Apartheid didn't defeat me, nor did Covid-19, says rugby legend

21 June 2020 - 00:00 By PHILANI NOMBEMBE
Broadhurst Cona with his granddaughter Thimna, 6.
Broadhurst Cona with his granddaughter Thimna, 6.
Image: Esa Alexander

Apartheid's cruelty failed to break rugby legend Broadhurst Cona, and almost half a century later the 73-year-old's fighting spirit has seen off the coronavirus, too.

Cona, who was part of the black SA rugby squad in the 1970s, tested positive for Covid-19 at the end of April. He spent three weeks at Groote Schuur Hospital in Cape Town.

"I told myself that I should rather die exercising," said Cona. "One of the doctors approached me and asked me what I was doing in the middle of the night and I told him that I was exercising and he said I must keep it up. My condition improved drastically afterwards."

Cona's family was removed from Simon's Town to Gugulethu under the Group Areas Act in 1965. When he applied for his identity document, known as the dompas, the clerk refused to write his proper name on the document and wrote "Broadness" instead.

"This year hasn't treated me well at all," he said. "I was hospitalised for Covid-19, and after 21 days I was moved to a hotel, where I spent a further six days, to recuperate. Apartheid taught me to be resilient and I told myself in that hospital bed that I will not let this disease defeat me."

He does not know how he got infected. "I was adhering to the rules, I stayed inside the house most of the time. I even stopped attending funerals. I went to the doctor because I didn't have appetite and my worry was that I couldn't take medication on an empty stomach because I have chronic hypertension."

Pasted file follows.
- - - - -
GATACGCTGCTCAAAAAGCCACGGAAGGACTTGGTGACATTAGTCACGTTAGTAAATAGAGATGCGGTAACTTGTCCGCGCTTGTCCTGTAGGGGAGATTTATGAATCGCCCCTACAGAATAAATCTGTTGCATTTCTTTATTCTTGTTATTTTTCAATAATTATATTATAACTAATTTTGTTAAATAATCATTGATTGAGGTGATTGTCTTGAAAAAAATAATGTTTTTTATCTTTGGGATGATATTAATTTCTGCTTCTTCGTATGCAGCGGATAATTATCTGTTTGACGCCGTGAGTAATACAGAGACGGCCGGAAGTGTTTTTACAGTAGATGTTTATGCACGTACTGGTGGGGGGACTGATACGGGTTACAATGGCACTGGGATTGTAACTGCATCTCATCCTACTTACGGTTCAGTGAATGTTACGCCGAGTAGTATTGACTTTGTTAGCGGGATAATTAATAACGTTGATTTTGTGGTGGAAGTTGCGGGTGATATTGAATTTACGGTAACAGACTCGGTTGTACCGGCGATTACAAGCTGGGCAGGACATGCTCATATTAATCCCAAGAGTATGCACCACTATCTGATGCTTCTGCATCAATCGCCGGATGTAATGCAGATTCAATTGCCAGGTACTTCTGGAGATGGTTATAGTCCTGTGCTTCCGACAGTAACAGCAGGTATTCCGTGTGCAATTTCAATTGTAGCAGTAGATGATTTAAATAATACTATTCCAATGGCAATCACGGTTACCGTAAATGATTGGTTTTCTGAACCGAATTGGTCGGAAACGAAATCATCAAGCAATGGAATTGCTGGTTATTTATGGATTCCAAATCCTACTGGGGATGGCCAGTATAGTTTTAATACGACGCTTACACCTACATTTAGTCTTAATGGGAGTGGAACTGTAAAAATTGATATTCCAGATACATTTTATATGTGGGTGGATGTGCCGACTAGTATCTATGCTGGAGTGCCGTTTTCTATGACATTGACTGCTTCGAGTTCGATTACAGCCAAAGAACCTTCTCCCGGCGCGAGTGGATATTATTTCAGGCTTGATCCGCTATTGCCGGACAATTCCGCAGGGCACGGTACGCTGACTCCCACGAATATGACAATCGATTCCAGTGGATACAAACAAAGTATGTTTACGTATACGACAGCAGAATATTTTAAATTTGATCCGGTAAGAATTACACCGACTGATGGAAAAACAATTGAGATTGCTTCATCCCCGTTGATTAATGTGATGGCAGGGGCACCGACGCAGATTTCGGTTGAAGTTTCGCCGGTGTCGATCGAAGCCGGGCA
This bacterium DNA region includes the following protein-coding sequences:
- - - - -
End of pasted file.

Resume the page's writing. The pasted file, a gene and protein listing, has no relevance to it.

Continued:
Cona said he had two tests before doctors confirmed that he had been infected.

"That turned my world around," he said. "Reality hit me on my second day at Groote Schuur. I was very weak and all I wanted to do was sleep. My chest was painful, I coughed a lot and had short breath. It was very painful."

He said he became anxious when people died around him. "A number of people I was admitted with died and that stressed me a lot. Another former rugby player died next to me," said Cona.

"I woke up one day at 3.35am and there was commotion in the ward and I realised that the guy didn't make it. It was so sad. I started doing push-ups and stretched myself. The first two days were not easy but I remembered that resuming exercise after a long time was always painful, so I carried on. On the third day things changed, my breathing improved immensely."

The former prop cherishes his memories on and off the field. Having been barred from playing in the white national side during apartheid, after 1994 "we were called to Nasrec when [Nelson] Mandela was still president and we were given the new Springbok blazers, all of us; black, white and coloured", he said.

"We were the first black rugby team from SA to tour Italy, in 1974. In 1975, the French toured SA and we also got a match with them. The white team played their own Test with the visiting team, and we played ours."


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